A zesty dose of outrage from the Senate’s second-biggest recipient of AIG campaign contributions. That’ll buy you a vote on the bailout, boys, but not even Schumer’s going to brave the flames of this populist brushfire. Reid said this morning that they’ll have a bill ready to go within 24 hours to target the bonuses at possibly a 90% rate; we’ve been arguing in Headlines ever since about whether that constitutes an unconstitutional bill of attainder. I’m skeptical as I suspect even a heavy tax wouldn’t qualify as “punishment” within the meaning of the clause, especially when recouping part of a massive bailout of a company the government now owns. An equal-protection argument would be hard too, as courts typically defer to legislatures unless they’re targeting a group based on race, gender, or religion. Sounds like the point is moot, though, as they’ll probably draft the bill broadly enough to hit any company that falls within its narrow parameters:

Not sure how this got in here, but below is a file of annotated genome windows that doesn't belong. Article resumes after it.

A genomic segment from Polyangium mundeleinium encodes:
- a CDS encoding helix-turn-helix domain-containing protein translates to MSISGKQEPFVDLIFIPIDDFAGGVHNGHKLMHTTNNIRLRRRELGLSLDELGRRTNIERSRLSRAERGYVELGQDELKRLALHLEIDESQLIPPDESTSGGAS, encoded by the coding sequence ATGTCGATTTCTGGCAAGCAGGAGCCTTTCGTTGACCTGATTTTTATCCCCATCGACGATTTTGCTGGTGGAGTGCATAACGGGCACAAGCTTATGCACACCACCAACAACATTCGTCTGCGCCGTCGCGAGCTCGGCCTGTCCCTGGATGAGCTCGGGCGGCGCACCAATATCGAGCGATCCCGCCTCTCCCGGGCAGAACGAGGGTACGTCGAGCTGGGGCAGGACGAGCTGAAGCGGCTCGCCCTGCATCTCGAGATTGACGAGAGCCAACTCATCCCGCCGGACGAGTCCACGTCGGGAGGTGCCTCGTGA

Rep. Gary Peters (D-Michigan) submitted a bill yesterday which would implement a 60% tax rate on all bonuses about $10 thousand, targeting employees of firms in which the U.S. government holds an equity stake greater than 79 percent. The bill is clearly aimed at the excesses of AIG, but is believed to avoid rejection as a “bill of attainder” since the bill covers any firm in which the government may hold nearly 80 percent or more ownership stake. Given the current conditions within the financial industry, it’s not a stretch to imagine other large banks fitting similar conditions if their liquidity does not improve.
Exit question: Is it time yet to start the AIG managed bankruptcy watch?